Abdullahi sells smoked fish on the streets of Kano in northern Nigeria. Its a staple of local stews and he does good business, but the government wants to clear the streets of hawkers like him.
Almost anything can be bought on Kano's streets, from Tupperware and shoes, to household goods like these brooms made from reeds.
Abdul sells traditional medicine. He says people come to him to find cures for diseases they don't understand. A chunk of an aardvark tail can cure madness, he says.
One of the remedies on sale, alongside the monkey skulls and vulture heads, is elephant dung. Abdul recommends pregnant mothers feed it to their breastfeeding children.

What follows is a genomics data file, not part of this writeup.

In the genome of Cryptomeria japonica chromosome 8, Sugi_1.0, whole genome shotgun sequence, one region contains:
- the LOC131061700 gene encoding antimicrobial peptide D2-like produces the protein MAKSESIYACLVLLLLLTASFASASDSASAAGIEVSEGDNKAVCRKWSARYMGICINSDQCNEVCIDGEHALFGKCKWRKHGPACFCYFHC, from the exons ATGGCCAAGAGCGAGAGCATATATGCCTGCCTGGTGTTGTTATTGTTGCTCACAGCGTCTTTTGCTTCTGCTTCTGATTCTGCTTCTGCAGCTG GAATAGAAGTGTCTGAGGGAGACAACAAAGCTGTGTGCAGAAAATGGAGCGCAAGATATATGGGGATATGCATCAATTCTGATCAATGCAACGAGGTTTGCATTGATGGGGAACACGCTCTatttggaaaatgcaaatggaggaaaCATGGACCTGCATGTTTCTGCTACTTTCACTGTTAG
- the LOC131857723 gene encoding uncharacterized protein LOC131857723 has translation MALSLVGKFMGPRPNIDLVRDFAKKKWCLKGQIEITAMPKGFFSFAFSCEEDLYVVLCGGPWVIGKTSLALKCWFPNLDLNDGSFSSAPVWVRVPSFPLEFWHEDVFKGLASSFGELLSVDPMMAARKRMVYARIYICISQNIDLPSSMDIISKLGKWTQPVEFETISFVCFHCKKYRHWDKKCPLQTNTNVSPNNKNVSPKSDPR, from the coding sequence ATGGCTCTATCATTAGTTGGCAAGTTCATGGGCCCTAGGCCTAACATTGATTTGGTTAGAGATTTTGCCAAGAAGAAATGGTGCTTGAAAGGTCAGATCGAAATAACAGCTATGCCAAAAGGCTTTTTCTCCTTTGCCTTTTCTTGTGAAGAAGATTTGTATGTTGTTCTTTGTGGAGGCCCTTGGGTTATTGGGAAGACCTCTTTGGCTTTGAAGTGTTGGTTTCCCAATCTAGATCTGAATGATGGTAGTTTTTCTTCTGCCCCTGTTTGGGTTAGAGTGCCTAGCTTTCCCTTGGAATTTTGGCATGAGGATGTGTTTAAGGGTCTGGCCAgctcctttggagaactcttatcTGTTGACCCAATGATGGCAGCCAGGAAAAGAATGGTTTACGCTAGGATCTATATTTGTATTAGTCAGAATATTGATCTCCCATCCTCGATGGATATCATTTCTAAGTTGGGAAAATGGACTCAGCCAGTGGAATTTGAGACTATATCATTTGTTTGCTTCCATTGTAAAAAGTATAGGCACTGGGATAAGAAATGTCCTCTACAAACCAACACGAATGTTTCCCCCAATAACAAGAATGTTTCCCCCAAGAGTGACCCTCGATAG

Falalu sells stickers. A best seller is a picture of the former military ruler Sani Abacha, who stole millions of dollars from the country. "Poor people in Kano like the way he ruled," he says.
Abubakar Yusuf sells spices near Kano's old town. The bag to the right contains moss, gathered in southern forests. It is ground up and put in soups and stews. "It's like Nigerian curry," says Abubakar.
Abdulhafeez sells locusts. They are a popular snack, fried with garlic and tomato. They are also minced up and added to spicy jollof rice. He also sells Zobo, dried deep red flowers used to make a drink.
All over Nigeria people buy second-hand clothes imported from Europe at roadside stalls called "bend down boutiques". The shirt Nasidi is holding was once bought by a visitor to Barcelona.